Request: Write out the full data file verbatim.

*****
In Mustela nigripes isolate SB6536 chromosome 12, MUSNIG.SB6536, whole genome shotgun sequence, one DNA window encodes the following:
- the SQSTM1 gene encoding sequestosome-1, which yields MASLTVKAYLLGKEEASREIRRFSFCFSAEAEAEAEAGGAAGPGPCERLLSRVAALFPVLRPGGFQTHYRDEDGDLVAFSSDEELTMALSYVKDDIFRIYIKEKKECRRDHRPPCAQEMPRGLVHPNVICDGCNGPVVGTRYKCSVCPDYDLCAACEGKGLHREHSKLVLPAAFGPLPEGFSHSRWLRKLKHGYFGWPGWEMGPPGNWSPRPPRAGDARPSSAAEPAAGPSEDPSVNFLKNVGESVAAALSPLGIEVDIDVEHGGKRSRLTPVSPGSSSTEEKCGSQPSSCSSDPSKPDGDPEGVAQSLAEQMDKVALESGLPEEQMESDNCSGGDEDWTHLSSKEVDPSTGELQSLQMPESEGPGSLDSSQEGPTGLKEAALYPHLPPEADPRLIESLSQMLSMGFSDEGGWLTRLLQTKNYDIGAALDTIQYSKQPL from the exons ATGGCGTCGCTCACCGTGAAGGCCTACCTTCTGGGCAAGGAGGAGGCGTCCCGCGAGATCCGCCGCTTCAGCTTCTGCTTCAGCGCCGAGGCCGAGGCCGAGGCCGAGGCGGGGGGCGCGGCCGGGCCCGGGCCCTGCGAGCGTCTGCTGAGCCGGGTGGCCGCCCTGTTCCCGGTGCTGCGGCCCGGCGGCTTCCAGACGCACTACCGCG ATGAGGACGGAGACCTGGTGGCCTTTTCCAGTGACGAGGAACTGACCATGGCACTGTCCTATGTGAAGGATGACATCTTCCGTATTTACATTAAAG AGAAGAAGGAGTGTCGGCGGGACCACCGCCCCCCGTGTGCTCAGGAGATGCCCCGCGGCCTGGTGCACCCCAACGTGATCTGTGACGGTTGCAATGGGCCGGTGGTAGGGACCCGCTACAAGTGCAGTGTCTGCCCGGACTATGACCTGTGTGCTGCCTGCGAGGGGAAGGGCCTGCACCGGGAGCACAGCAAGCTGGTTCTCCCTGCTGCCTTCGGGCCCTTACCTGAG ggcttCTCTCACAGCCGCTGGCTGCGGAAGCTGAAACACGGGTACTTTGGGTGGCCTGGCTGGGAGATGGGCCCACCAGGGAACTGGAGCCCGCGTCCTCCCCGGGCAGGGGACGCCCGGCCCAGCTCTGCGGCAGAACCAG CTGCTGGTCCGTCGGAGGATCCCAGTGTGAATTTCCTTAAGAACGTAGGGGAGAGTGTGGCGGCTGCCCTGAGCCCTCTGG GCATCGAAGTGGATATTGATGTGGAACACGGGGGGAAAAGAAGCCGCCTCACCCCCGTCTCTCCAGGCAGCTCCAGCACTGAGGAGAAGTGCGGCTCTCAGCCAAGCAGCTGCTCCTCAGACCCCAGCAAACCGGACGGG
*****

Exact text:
In Mustela nigripes isolate SB6536 chromosome 12, MUSNIG.SB6536, whole genome shotgun sequence, one DNA window encodes the following:
- the SQSTM1 gene encoding sequestosome-1, which yields MASLTVKAYLLGKEEASREIRRFSFCFSAEAEAEAEAGGAAGPGPCERLLSRVAALFPVLRPGGFQTHYRDEDGDLVAFSSDEELTMALSYVKDDIFRIYIKEKKECRRDHRPPCAQEMPRGLVHPNVICDGCNGPVVGTRYKCSVCPDYDLCAACEGKGLHREHSKLVLPAAFGPLPEGFSHSRWLRKLKHGYFGWPGWEMGPPGNWSPRPPRAGDARPSSAAEPAAGPSEDPSVNFLKNVGESVAAALSPLGIEVDIDVEHGGKRSRLTPVSPGSSSTEEKCGSQPSSCSSDPSKPDGDPEGVAQSLAEQMDKVALESGLPEEQMESDNCSGGDEDWTHLSSKEVDPSTGELQSLQMPESEGPGSLDSSQEGPTGLKEAALYPHLPPEADPRLIESLSQMLSMGFSDEGGWLTRLLQTKNYDIGAALDTIQYSKQPL from the exons ATGGCGTCGCTCACCGTGAAGGCCTACCTTCTGGGCAAGGAGGAGGCGTCCCGCGAGATCCGCCGCTTCAGCTTCTGCTTCAGCGCCGAGGCCGAGGCCGAGGCCGAGGCGGGGGGCGCGGCCGGGCCCGGGCCCTGCGAGCGTCTGCTGAGCCGGGTGGCCGCCCTGTTCCCGGTGCTGCGGCCCGGCGGCTTCCAGACGCACTACCGCG ATGAGGACGGAGACCTGGTGGCCTTTTCCAGTGACGAGGAACTGACCATGGCACTGTCCTATGTGAAGGATGACATCTTCCGTATTTACATTAAAG AGAAGAAGGAGTGTCGGCGGGACCACCGCCCCCCGTGTGCTCAGGAGATGCCCCGCGGCCTGGTGCACCCCAACGTGATCTGTGACGGTTGCAATGGGCCGGTGGTAGGGACCCGCTACAAGTGCAGTGTCTGCCCGGACTATGACCTGTGTGCTGCCTGCGAGGGGAAGGGCCTGCACCGGGAGCACAGCAAGCTGGTTCTCCCTGCTGCCTTCGGGCCCTTACCTGAG ggcttCTCTCACAGCCGCTGGCTGCGGAAGCTGAAACACGGGTACTTTGGGTGGCCTGGCTGGGAGATGGGCCCACCAGGGAACTGGAGCCCGCGTCCTCCCCGGGCAGGGGACGCCCGGCCCAGCTCTGCGGCAGAACCAG CTGCTGGTCCGTCGGAGGATCCCAGTGTGAATTTCCTTAAGAACGTAGGGGAGAGTGTGGCGGCTGCCCTGAGCCCTCTGG GCATCGAAGTGGATATTGATGTGGAACACGGGGGGAAAAGAAGCCGCCTCACCCCCGTCTCTCCAGGCAGCTCCAGCACTGAGGAGAAGTGCGGCTCTCAGCCAAGCAGCTGCTCCTCAGACCCCAGCAAACCGGACGGG